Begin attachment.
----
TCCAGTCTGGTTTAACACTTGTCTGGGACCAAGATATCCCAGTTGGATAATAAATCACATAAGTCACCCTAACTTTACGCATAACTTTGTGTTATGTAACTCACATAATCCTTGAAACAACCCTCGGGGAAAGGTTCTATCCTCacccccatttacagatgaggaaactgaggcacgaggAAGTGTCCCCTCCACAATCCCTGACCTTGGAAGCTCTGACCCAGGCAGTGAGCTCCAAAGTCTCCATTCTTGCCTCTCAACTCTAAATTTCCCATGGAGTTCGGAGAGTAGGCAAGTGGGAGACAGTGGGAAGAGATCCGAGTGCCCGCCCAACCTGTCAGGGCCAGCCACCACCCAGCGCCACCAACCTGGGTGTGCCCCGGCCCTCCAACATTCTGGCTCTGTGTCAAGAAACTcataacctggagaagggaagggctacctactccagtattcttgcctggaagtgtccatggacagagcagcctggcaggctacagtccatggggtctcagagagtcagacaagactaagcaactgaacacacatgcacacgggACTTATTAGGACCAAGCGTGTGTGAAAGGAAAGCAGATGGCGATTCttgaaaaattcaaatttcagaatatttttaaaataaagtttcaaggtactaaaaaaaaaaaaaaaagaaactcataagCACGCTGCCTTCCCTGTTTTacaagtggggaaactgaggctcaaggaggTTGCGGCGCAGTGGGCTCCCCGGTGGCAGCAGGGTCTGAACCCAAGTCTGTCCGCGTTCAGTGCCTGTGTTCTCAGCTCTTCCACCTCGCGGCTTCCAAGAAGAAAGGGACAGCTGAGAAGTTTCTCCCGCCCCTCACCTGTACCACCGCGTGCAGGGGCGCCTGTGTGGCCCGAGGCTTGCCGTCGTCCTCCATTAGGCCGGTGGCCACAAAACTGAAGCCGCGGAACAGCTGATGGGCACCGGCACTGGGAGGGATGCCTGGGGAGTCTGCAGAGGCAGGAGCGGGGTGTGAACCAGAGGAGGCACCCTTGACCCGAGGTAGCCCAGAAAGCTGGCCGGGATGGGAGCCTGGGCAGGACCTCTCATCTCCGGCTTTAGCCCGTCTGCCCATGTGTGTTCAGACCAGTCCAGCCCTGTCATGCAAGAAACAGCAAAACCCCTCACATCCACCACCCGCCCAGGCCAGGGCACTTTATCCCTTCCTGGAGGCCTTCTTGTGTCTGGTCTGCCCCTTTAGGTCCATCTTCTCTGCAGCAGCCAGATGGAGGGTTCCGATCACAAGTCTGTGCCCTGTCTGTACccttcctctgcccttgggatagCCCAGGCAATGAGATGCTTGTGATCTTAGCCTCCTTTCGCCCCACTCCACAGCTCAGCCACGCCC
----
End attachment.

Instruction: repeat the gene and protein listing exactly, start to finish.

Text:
TCCAGTCTGGTTTAACACTTGTCTGGGACCAAGATATCCCAGTTGGATAATAAATCACATAAGTCACCCTAACTTTACGCATAACTTTGTGTTATGTAACTCACATAATCCTTGAAACAACCCTCGGGGAAAGGTTCTATCCTCacccccatttacagatgaggaaactgaggcacgaggAAGTGTCCCCTCCACAATCCCTGACCTTGGAAGCTCTGACCCAGGCAGTGAGCTCCAAAGTCTCCATTCTTGCCTCTCAACTCTAAATTTCCCATGGAGTTCGGAGAGTAGGCAAGTGGGAGACAGTGGGAAGAGATCCGAGTGCCCGCCCAACCTGTCAGGGCCAGCCACCACCCAGCGCCACCAACCTGGGTGTGCCCCGGCCCTCCAACATTCTGGCTCTGTGTCAAGAAACTcataacctggagaagggaagggctacctactccagtattcttgcctggaagtgtccatggacagagcagcctggcaggctacagtccatggggtctcagagagtcagacaagactaagcaactgaacacacatgcacacgggACTTATTAGGACCAAGCGTGTGTGAAAGGAAAGCAGATGGCGATTCttgaaaaattcaaatttcagaatatttttaaaataaagtttcaaggtactaaaaaaaaaaaaaaaagaaactcataagCACGCTGCCTTCCCTGTTTTacaagtggggaaactgaggctcaaggaggTTGCGGCGCAGTGGGCTCCCCGGTGGCAGCAGGGTCTGAACCCAAGTCTGTCCGCGTTCAGTGCCTGTGTTCTCAGCTCTTCCACCTCGCGGCTTCCAAGAAGAAAGGGACAGCTGAGAAGTTTCTCCCGCCCCTCACCTGTACCACCGCGTGCAGGGGCGCCTGTGTGGCCCGAGGCTTGCCGTCGTCCTCCATTAGGCCGGTGGCCACAAAACTGAAGCCGCGGAACAGCTGATGGGCACCGGCACTGGGAGGGATGCCTGGGGAGTCTGCAGAGGCAGGAGCGGGGTGTGAACCAGAGGAGGCACCCTTGACCCGAGGTAGCCCAGAAAGCTGGCCGGGATGGGAGCCTGGGCAGGACCTCTCATCTCCGGCTTTAGCCCGTCTGCCCATGTGTGTTCAGACCAGTCCAGCCCTGTCATGCAAGAAACAGCAAAACCCCTCACATCCACCACCCGCCCAGGCCAGGGCACTTTATCCCTTCCTGGAGGCCTTCTTGTGTCTGGTCTGCCCCTTTAGGTCCATCTTCTCTGCAGCAGCCAGATGGAGGGTTCCGATCACAAGTCTGTGCCCTGTCTGTACccttcctctgcccttgggatagCCCAGGCAATGAGATGCTTGTGATCTTAGCCTCCTTTCGCCCCACTCCACAGCTCAGCCACGCCC